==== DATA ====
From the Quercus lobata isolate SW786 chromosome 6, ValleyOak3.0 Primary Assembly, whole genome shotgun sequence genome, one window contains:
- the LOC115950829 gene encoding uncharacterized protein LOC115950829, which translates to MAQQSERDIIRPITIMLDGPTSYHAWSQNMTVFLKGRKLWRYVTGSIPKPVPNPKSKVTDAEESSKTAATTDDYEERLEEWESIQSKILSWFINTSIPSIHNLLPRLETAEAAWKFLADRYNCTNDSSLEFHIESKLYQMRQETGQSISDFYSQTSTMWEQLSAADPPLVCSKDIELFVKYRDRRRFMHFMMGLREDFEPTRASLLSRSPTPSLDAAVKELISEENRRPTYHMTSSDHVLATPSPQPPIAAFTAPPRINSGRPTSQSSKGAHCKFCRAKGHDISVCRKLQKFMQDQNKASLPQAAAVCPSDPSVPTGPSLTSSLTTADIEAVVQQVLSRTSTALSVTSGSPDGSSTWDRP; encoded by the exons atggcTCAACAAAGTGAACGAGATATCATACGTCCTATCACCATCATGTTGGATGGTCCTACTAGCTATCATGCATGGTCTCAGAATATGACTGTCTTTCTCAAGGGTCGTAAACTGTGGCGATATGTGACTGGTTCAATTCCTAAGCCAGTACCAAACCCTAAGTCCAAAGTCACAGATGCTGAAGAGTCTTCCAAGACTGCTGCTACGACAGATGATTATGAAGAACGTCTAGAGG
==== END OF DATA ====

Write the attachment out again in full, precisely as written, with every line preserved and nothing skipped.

From the Quercus lobata isolate SW786 chromosome 6, ValleyOak3.0 Primary Assembly, whole genome shotgun sequence genome, one window contains:
- the LOC115950829 gene encoding uncharacterized protein LOC115950829, which translates to MAQQSERDIIRPITIMLDGPTSYHAWSQNMTVFLKGRKLWRYVTGSIPKPVPNPKSKVTDAEESSKTAATTDDYEERLEEWESIQSKILSWFINTSIPSIHNLLPRLETAEAAWKFLADRYNCTNDSSLEFHIESKLYQMRQETGQSISDFYSQTSTMWEQLSAADPPLVCSKDIELFVKYRDRRRFMHFMMGLREDFEPTRASLLSRSPTPSLDAAVKELISEENRRPTYHMTSSDHVLATPSPQPPIAAFTAPPRINSGRPTSQSSKGAHCKFCRAKGHDISVCRKLQKFMQDQNKASLPQAAAVCPSDPSVPTGPSLTSSLTTADIEAVVQQVLSRTSTALSVTSGSPDGSSTWDRP; encoded by the exons atggcTCAACAAAGTGAACGAGATATCATACGTCCTATCACCATCATGTTGGATGGTCCTACTAGCTATCATGCATGGTCTCAGAATATGACTGTCTTTCTCAAGGGTCGTAAACTGTGGCGATATGTGACTGGTTCAATTCCTAAGCCAGTACCAAACCCTAAGTCCAAAGTCACAGATGCTGAAGAGTCTTCCAAGACTGCTGCTACGACAGATGATTATGAAGAACGTCTAGAGG